‘A trade agreement,’ Lilith echoed, looking as if she didn’t enjoy hearing her impending marriage put in purely economic terms.
‘What about Lharmell?’ I asked.
I had never seen my mother go white, but just then she turned the same colour as the snow outside. ‘What
Lharmell?’ she asked.
‘I understand they’re at war.’
‘I see. And what else do you know about that place?’
I shrugged. ‘Pretty much nothing.’
I caught a flash of relief in Renata’s eyes, and my curiosity was piqued. There
something strange about Lharmell, and she knew what it was.
‘Did you know that there’s only one book in the library at home that refers to it?’ I asked.
‘Actually, I did know that.’ Renata’s eyes turned steely. ‘Daughter, people do not talk about that place, especially in Pergamia. In light of where we’re going I’d like you to remember that.’ She turned and looked out the window.
‘No, Zeraphina, we are not discussing this. Please read your book.’
I fumed, angry at being blockaded. Why was everyone and everything so reluctant to tell me anything about Lharmell? If she knew that the library contained barely a mention of the place, then she must have been the one to see to its censorship. I couldn’t imagine why she would do such a thing. If the blue-eyed phantom ever showed up again I would certainly fire a few questions at it about its homeland.
I glared at the window and my reflection glared back at me. Ice-blue eyes! The phantom’s eyes were exactly like mine – not the same shape, but definitely the same unusual colour. Did it have the same sickness as me as a child? But that was silly, because what sort of sickness could a phantom catch? Unless it wasn’t really a phantom. I had heard of powerful magicians who were said to send their souls long distances in a matter of moments. If we were the same, was I a magician too? But surely, such things were only stories.
I wanted to ask Renata about my sickness again, but I was sure she wouldn’t tell me anything new. I was livid with frustration until it occurred to me that I’d never asked Lilith. I didn’t want to talk of it in front of Renata as I knew she’d shut Lilith up, so I waited until night came and Renata started to snore.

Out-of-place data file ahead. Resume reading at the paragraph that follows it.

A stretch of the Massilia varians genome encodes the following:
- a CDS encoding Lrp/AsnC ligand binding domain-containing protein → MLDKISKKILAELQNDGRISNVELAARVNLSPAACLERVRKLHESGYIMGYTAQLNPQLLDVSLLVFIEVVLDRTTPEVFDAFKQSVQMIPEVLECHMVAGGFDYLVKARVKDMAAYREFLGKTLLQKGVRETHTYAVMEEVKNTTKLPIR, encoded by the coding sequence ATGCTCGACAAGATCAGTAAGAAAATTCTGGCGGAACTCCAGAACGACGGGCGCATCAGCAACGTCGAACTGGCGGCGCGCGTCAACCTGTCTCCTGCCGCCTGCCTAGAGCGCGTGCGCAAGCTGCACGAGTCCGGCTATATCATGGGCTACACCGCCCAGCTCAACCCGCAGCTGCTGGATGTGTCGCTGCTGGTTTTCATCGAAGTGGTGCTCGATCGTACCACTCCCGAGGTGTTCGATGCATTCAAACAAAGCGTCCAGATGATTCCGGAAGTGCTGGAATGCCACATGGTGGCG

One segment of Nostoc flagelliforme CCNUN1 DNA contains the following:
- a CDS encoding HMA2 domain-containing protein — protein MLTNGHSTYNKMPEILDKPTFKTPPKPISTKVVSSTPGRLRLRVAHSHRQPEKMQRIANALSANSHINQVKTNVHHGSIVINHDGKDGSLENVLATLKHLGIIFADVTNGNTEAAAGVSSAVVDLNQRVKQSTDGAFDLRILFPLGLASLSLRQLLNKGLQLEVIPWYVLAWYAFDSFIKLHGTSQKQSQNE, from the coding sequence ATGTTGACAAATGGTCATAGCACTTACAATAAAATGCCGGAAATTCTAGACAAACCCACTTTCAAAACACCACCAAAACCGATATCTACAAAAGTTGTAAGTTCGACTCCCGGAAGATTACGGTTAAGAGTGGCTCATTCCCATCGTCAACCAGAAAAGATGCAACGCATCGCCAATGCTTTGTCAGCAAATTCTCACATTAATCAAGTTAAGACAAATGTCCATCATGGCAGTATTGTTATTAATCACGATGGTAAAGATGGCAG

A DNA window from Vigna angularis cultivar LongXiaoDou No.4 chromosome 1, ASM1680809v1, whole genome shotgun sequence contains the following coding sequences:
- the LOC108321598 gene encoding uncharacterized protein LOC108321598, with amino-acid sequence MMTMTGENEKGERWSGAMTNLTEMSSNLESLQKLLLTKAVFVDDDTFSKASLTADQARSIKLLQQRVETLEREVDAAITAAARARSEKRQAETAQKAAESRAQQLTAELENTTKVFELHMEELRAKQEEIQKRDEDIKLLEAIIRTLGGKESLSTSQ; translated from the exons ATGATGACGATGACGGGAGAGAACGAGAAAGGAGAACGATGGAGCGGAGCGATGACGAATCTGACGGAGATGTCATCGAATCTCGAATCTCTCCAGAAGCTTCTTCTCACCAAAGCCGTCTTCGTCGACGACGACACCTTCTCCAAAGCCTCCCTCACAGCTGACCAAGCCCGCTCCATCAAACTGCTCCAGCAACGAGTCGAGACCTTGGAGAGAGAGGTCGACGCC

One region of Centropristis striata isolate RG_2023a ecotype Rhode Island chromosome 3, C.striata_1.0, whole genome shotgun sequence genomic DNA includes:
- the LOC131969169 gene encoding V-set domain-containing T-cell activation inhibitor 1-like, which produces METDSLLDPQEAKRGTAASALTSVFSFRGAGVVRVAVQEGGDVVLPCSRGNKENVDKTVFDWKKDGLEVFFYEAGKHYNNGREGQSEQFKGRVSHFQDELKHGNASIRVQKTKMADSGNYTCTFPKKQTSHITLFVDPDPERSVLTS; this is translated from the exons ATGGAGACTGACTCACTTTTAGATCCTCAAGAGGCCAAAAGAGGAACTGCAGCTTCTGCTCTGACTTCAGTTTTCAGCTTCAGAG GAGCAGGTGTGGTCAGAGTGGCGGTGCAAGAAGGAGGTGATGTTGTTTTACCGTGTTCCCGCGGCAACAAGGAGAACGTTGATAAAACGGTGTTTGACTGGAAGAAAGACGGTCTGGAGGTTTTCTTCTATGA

The light from the moon was reflected off the snow and it was quite bright in the coach.
‘Lilith,’ I whispered. ‘Are you awake?’
‘Yes,’ she said, her voice very tired.
‘Do you remember how I got very sick as a baby?’
‘Yes, you nearly died.’
‘Do you remember what the sickness was called?’
Lilith frowned. ‘No, I don’t think so.’
‘Can you try to remember? It might be important.’
‘I don’t know, why don’t you ask Mother?’
‘I want to hear it from you. Can’t you remember anything at all?’
She opened her eyes and looked out at the silver-glazed snow. When she spoke her voice seemed to come from far off, as if from the distance of our childhood. ‘I remember I was kept away from you. What you had was very contagious and for weeks I couldn’t come near you, or Mother, or your nurse, because they might have been carrying the disease on their clothes and hands. It was only dangerous if you were a child, you see. I could hear you coughing through the walls. And there was this funny sound you’d make right at the end of a bout of coughing. You’d be completely out of breath so you’d have to take a big gulp of air and it sounded like a
That sounded like the hundred-day cough, I thought. Whooping cough! Children died from it all the time in Amentia, and there was absolutely nothing about the disease that could turn a person’s eyes ice-blue and their hair black.
I sat back. ‘Thanks,’ I whispered.
Lilith shrugged and closed her eyes.